In fewer than 24 hours, I’ll be lining up on the start line for the Surf Coast Trail Marathon. This is my second marathon and my preparation has been less than perfect. When I ran this event last year, I had a solid 16 week preparation with lots of long runs that were planned with a specific cycle of three weeks of increasing distance followed by an easier week. This year, has been a different story and it strikes me that there are some lessons that can be applied to project management.


Over the last few weeks, I've been speaking with a number of senior IT managers and there seems to be a consensus that the pace of change, both in technology and the business, is starting to become overwhelming. By and large, these were experienced practitioners, often with two or more decades in senior IT roles so you'd think they be well-equipped to deal with whatever comes their way. But many seemed overwhelmed and were struggling to balance the need for 24/7 availability, highly secure systems and the ability to be flexible and pivot rapidly. What does it take to be a great CIO today?


SEEK has updated their mobile app for iOS and Android with a bunch of new features. As well as being able to manage your job seeker profile, and upload and edit a CV or personalised cover letter, you can now apply for job in less time than it takes to tell your boss what they can do with your current job!


Pretty much every week I receive a research report, often sponsored by a large IT vendor, telling me about the IT skills shortage. Most of them are focussed on infosec but today's instalment of the "Great IT Skills Shortage" came from AWS.

At the AWS Summit being held in Auckland, analysis from job site Indeed shows job listings for AWS-related roles has increased by 153% over the last three years. It's time for IT employers to do something about it. There's no IT skills shortage. But I think there's a massive shortfall in career investment by incumbent and prospective employers.


After 20 years at Intel, with the last five of those as CEO, Kate Burleigh is moving on from the world's most well-know chip maker to pursue new opportunities outside the company. Kate Burleigh has led the Australian and New Zealand businesses, having made the shift from sales and marketing roles.


New research from the University of Sydney suggests the differing biorhythms of team members should be considered when putting together an optimal team. We all know some of us are “morning people” while others are "night owls”. But how many of us consider that when putting together a team?


Management consultant Perter Drucker once said: "If you can't measure it, you can't manage it". That quote lead to a business revolution that took us through the era of Kaplan and Norton's Balanced Scorecard through to the world today where every interaction is measured, evaluated and optimised. Unlike other complex measurement systems, the Net Promoter Score is all about answering one simple question: How likely is it that you would recommend our company/product/service to a friend or colleague?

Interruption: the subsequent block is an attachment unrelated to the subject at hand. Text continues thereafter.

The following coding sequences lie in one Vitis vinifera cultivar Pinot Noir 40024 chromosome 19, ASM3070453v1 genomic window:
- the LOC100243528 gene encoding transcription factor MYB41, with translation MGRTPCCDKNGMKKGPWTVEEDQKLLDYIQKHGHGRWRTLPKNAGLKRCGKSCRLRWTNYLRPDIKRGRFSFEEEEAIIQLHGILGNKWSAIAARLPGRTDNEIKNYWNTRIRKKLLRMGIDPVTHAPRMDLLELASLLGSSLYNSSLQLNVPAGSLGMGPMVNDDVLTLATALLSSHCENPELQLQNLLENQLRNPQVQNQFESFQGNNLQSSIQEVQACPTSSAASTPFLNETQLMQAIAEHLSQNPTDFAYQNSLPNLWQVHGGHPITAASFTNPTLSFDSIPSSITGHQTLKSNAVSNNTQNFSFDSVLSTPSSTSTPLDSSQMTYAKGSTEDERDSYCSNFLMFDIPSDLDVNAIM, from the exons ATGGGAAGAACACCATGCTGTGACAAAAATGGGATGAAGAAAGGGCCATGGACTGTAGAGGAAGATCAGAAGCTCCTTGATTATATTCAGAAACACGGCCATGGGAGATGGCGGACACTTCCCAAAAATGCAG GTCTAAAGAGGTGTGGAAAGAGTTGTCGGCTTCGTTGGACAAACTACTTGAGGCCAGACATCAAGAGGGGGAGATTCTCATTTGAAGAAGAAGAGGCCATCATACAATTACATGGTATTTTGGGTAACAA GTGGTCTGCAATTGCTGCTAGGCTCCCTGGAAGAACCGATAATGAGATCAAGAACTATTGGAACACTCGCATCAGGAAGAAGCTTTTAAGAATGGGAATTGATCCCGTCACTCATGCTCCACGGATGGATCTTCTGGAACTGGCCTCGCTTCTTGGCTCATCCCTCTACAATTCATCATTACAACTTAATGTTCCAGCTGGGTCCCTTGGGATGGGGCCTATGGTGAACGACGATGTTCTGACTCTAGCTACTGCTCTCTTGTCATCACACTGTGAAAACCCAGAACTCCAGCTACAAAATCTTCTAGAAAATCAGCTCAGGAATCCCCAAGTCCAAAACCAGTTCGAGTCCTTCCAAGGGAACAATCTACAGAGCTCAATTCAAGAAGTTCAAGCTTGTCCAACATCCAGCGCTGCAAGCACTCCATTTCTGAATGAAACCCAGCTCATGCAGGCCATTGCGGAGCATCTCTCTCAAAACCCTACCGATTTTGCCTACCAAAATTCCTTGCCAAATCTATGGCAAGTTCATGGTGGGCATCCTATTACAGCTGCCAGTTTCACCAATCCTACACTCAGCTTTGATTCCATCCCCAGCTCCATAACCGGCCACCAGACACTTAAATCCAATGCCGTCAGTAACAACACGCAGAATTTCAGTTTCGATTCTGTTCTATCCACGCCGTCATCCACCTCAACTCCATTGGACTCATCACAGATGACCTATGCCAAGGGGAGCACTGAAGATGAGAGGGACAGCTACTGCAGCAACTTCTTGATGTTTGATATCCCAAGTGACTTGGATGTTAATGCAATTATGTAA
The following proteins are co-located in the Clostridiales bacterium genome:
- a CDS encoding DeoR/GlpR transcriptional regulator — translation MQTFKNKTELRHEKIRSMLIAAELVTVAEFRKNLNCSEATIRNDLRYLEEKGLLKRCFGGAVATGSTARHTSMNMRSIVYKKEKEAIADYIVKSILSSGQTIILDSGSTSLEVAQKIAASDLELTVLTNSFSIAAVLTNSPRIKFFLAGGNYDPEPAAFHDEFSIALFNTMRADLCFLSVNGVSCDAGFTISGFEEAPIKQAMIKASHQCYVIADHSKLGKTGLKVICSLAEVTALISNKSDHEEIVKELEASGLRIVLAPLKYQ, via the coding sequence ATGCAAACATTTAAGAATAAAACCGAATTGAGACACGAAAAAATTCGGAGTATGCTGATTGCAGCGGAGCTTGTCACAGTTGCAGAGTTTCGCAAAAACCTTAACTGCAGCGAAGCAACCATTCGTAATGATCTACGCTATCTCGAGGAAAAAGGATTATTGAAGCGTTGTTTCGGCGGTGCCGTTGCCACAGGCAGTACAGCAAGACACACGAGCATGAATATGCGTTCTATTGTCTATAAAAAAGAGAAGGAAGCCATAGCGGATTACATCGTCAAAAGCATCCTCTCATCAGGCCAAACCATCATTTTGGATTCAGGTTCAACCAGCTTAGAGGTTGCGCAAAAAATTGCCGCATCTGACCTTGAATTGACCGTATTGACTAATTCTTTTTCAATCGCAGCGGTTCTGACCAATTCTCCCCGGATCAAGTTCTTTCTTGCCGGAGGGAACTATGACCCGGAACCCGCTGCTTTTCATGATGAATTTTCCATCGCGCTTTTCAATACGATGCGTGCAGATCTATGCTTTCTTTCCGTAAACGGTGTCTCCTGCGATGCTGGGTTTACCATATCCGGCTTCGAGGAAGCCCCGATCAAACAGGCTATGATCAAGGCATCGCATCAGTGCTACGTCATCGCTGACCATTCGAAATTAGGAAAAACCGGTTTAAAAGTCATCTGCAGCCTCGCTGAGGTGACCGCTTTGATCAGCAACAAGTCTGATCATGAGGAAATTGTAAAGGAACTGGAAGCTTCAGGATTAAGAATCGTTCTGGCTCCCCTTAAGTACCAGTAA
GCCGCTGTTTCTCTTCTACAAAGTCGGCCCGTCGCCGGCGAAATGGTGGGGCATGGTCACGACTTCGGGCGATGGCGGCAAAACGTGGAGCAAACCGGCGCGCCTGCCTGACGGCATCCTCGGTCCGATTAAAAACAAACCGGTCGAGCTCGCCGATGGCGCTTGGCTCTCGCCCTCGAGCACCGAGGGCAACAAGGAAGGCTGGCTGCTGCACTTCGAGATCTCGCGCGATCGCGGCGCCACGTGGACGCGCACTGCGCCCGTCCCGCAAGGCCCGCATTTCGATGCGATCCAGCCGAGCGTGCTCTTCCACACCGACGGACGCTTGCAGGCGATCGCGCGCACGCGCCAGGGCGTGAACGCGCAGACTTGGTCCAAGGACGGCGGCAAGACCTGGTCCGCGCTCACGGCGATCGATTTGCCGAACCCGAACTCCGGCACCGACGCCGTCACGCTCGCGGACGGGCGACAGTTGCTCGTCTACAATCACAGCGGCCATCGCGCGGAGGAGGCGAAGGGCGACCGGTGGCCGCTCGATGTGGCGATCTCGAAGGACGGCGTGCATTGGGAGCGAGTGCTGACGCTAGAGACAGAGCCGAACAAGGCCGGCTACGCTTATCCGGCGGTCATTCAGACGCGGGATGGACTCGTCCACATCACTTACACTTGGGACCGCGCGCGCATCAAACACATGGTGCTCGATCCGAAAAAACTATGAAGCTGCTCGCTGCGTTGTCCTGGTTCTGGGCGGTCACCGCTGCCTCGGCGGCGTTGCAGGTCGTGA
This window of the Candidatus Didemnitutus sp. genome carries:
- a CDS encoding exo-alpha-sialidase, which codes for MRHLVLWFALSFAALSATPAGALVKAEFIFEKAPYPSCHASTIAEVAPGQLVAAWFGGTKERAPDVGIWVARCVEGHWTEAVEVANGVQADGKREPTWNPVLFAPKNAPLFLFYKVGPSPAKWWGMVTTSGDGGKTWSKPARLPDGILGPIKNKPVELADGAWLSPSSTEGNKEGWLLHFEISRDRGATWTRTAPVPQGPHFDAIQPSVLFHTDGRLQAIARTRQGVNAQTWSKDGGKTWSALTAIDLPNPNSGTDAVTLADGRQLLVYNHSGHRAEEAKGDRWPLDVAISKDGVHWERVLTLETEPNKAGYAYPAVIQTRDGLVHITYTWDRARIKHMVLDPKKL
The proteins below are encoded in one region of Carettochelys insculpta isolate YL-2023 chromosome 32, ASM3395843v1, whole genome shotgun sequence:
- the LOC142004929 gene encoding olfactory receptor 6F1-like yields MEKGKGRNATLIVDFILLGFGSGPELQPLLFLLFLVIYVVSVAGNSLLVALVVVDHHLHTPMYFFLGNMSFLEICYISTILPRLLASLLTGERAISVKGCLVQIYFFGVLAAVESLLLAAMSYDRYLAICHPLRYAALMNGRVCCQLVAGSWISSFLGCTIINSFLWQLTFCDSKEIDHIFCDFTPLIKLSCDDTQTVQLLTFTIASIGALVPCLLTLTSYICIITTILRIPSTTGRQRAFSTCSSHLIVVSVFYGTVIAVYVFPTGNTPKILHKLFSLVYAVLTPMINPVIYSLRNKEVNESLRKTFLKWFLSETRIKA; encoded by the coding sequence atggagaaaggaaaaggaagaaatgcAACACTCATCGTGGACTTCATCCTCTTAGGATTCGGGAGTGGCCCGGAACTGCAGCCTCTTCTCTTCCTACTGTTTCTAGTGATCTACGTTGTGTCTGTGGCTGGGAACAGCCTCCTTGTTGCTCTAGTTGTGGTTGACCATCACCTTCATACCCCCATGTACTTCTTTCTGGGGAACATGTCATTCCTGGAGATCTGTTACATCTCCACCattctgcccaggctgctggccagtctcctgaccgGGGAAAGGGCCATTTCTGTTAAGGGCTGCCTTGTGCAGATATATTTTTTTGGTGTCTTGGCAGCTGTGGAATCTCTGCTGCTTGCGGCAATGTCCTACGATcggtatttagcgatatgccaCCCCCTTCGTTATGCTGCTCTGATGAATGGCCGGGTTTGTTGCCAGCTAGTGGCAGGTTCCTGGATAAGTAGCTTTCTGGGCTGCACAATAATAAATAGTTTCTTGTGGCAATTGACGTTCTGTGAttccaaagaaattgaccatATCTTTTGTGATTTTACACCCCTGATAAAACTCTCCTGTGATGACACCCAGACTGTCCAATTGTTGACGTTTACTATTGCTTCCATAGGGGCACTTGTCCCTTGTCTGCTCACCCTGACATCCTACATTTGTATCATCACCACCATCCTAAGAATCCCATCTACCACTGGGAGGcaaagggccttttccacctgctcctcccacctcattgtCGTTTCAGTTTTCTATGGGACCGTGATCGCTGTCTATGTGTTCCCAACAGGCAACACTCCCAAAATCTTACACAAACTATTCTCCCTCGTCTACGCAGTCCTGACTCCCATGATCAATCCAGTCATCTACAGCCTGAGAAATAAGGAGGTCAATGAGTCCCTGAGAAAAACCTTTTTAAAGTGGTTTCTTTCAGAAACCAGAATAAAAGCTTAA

During the opening address to Veeam's channel partners and resellers, Co-CEO and President Peter McKay discussed the company's recruitment plans for the next year. The privately owned company, which is pursuing some very rapid growth as it strives to push past the US$1B sales mark over the next couple of years, from today's US$607M, they plan to add a lot of new staff, bolstering the 1000 they've added over the last year or so.


We've all heard about the skills shortage facing the tech industry. So, it's not surprising that people who have lost jobs in "legacy" industries are seeking to retrain and transition into what IBM calls "New Collar Jobs". The company has put together a short list of three things their hiring managers look for when bringing new people into Big Blue.


Recruiting the right people is one of the toughest jobs a manager has to accomplish. Somehow, based on a CV, a letter and a couple of interviews you're meant to ascertain whether a complete stranger has the skills, temperament and personality to not only complete the work you need but fit in with an existing team and complement their skills. It's little wonder we can, unconsciously or consciously, apply some bias in the process. Hays Recruitment has released some research finding ageism is a real issue - but not just against older employees.


A few years ago, I decided to ditch working the corporate life, in favour of freelancing. There were a number of factors in that decision. Things like not enjoying my job, wanting to know if I could make it on my own and freedom to pursue passion projects and spend more time with my kids. The cost of that was the reassurance of a steady pay-packet each month. Telsyte's Australian Digital Workplace Study 2017 suggests more than half of Aussie workers would trade cash for more flexible work arrangements.


Recruiting the right person for a role is hard. When I spoke with Dr Hugh Thompson, who was with Blue Coat Systems at the time and is now the CTO at Symantec, he told me one way his business went about recruiting infosec professionals was to find people with great analysis skills and curiousity first and then worry about teaching them technical skills later. Finding people who could learn was more important than finding people with ready-made skills.

Over at Elegant Code, David Starr gives some thought to the most important attributes of a great development team member.